Don't miss

Replay


LATEST SHOWS

EYE ON AFRICA

SOUTH AFRICA'S RAMAPHOSA HAILS 'NEW DAWN' IN STATE OF THE NATION ADDRESS

Read more

MEDIAWATCH

A controversial Chinese New Year

Read more

THE WORLD THIS WEEK

New Beginning? Ramaphosa Replaces Zuma in South Africa

Read more

FRANCE IN FOCUS

On the green slopes: An eco-friendly revolution in French ski resorts?

Read more

YOU ARE HERE

The Élysée palace, France's presidential powerhouse

Read more

DOWN TO EARTH

Is the aviation industry free-riding on climate change efforts?

Read more

FOCUS

The revival of the Ethiopia-Djibouti railway line

Read more

REPORTERS

Video: Girls in Malawi victims of 'sexual cleansing' ritual

Read more

REVISITED

Video: How the 2014 Winter Olympics transformed Sochi

Read more

Divisions within French Islam deepen at Ramadan

Latest update : 2008-10-03

As the month of Ramadan came to an end, FRANCE 24 went behind the scenes at French Council of the Muslim Faith (CFCM) and witnessed the divisions within French Islam.

The town of Evry, on the outskirts of Paris, is home to France's biggest mosque. Every evening during the month of Ramadan, thousands of faithful gather here to pray before breaking the fast. The crowds are so large the mosque had to call in two extra imams from Morocco. The rector of the mosque explains that an agreement was signed with France's Interior Ministry to allow Morocco to officially send imams to meet France's mosques' needs. One hundred and fifty preachers have been sent to France for Ramadan. One of them was hand-picked by the Religious Affairs Ministry. A graduate of one of Morocco's top Koranic schools, he belongs to the elite of his country's religious establishment. His mission is clear: to ward off extremist influences.

After his sermon, the faithful have differing opinions. One of them approves: "It's a very good idea. Even the Imams who come from the Gulf are very well versed in religion. We'd like to see more initiatives like this one." But another had trouble understanding the speech: "Some of the faithful here come from Asia, or from Africa, and they have a hard time understanding Arabic, or don't understand it at all. So we'd like to have imams who speak French."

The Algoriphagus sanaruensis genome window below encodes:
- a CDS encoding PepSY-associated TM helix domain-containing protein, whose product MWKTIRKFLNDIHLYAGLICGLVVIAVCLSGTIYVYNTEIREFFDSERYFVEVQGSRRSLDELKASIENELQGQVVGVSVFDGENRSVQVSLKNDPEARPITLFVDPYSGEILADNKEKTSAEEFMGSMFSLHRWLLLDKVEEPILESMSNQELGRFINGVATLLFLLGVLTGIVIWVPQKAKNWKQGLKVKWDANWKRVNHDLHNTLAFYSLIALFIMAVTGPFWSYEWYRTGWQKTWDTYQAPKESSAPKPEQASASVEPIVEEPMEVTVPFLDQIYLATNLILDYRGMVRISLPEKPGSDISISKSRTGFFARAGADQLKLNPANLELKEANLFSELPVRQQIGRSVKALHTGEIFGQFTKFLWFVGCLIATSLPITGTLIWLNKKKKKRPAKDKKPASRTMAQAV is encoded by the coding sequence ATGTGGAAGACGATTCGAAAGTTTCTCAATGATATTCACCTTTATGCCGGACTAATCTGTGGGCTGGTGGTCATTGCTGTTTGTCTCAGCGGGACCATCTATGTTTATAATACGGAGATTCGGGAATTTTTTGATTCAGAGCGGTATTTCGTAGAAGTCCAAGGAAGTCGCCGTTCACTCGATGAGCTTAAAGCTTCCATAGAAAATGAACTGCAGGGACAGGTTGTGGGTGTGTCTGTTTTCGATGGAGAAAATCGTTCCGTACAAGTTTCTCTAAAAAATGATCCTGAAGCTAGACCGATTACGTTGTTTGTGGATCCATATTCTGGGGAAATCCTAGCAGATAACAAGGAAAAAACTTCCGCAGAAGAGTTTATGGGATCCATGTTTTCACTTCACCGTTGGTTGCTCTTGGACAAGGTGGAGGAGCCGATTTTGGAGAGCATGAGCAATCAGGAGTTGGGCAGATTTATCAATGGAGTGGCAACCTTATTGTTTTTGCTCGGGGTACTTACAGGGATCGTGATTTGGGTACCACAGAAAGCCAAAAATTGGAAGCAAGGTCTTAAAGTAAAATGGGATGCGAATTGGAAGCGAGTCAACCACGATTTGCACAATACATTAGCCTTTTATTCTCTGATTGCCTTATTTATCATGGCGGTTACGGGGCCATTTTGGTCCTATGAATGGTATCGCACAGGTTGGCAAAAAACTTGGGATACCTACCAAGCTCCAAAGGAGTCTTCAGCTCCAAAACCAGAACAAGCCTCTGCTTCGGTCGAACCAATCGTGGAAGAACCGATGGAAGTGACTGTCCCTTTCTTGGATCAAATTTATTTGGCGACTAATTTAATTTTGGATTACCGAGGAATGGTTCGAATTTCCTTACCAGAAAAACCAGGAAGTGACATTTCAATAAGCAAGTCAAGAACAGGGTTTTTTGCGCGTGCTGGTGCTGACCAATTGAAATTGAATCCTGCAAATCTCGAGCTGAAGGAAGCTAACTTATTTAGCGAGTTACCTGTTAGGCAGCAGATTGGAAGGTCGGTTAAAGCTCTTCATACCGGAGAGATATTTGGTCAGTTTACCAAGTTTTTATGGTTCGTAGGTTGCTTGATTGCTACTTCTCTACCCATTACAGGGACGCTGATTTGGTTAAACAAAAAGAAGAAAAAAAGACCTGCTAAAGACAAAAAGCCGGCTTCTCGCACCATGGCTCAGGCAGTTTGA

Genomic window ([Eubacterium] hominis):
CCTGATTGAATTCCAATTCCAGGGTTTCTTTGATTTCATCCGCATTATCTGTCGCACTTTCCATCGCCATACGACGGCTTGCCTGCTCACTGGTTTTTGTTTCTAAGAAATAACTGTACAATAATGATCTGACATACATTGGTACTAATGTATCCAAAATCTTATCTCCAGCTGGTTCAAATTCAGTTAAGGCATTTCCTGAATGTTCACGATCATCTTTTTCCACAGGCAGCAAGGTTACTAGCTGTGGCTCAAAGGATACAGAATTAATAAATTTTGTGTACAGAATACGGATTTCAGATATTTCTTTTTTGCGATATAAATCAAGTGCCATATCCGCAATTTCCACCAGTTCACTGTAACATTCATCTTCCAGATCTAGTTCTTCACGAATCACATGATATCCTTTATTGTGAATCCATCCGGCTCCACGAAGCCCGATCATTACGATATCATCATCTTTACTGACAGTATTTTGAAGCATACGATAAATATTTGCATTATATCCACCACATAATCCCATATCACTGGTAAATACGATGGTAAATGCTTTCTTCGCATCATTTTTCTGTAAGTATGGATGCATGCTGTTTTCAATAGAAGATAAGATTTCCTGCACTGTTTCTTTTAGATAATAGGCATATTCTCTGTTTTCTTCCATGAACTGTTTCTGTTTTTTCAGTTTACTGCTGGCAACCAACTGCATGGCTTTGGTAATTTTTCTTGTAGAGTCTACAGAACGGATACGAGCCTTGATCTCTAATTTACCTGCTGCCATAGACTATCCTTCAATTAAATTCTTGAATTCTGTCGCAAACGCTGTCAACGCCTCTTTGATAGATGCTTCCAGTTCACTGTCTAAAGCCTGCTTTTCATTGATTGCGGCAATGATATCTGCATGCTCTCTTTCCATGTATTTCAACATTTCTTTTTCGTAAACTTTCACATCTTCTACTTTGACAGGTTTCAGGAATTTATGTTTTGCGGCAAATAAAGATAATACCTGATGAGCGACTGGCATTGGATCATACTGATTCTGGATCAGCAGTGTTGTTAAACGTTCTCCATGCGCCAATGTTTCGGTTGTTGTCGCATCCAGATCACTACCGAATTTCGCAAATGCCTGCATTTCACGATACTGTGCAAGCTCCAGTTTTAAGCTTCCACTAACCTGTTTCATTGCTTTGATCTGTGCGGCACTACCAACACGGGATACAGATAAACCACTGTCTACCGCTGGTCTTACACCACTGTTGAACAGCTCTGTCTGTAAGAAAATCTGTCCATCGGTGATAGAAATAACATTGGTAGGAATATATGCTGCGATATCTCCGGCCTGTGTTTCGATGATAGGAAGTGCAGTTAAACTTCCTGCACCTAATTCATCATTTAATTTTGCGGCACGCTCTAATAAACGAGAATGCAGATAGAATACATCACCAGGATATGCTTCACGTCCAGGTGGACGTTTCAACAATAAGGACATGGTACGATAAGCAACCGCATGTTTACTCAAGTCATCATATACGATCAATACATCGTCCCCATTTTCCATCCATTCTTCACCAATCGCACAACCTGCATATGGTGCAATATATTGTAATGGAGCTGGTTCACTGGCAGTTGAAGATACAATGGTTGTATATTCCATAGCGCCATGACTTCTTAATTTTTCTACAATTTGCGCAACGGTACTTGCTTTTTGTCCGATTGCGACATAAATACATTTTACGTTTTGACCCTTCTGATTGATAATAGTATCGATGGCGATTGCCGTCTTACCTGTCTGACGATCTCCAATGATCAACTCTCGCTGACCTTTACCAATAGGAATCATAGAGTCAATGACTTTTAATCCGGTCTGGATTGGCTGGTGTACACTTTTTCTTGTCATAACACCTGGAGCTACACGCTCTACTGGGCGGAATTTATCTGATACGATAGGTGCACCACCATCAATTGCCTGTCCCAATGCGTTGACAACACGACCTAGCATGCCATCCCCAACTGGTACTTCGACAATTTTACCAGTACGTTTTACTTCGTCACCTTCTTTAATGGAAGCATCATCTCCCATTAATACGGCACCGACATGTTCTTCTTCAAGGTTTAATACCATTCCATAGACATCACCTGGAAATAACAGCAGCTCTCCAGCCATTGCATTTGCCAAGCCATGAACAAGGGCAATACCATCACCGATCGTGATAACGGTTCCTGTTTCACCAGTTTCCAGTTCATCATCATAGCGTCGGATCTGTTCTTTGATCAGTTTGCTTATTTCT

Tense atmosphere

For decades now, Morocco and Algeria have been vying for control of France's Muslim community. Algeria traditionally had the upper hand. It controlled and funded Paris' Great Mosque, which was the top representative of the Muslim community. The mosque's Algerian director, Dalil Boubakeur, was also President of the French Council of the Muslim Faith, the CFCM. But in June 2008, after a turbulent election, the Council passed into Moroccan hands for the very first time.

This year, like every year, Paris' Great Mosque had asked for 100 imams to be sent from Algeria during Ramadan. But this time, the French Interior Ministry only granted Algeria 76 visas - half as much as it allowed Morocco. A real snub for Dalil Boubakeur: "In the current context, where there are sensitive identity issues, I think the French state should be careful... it shouldn't make it into a political choice; that would be catastrophic."

This evening the whole French Council of the Muslim Faith is gathered in Paris' Great Mosque, to set the official date for Eid el Fitr, which celebrates the end of the holy month. Moroccans and Algerians are here - but they form two separate groups, huddled in separate rooms. The two groups disagree on when to call the end of Ramadan. The atmosphere is tense and journalists are suddenly asked to leave the room. Although agreement is finally reached, Mohammed Moussaoui, the new Moroccan President of the Council, and Dalil Boubakeur, his Algerian predecessor, are at pains to show a united front on camera.

Date created : 2008-10-03

COMMENT(S)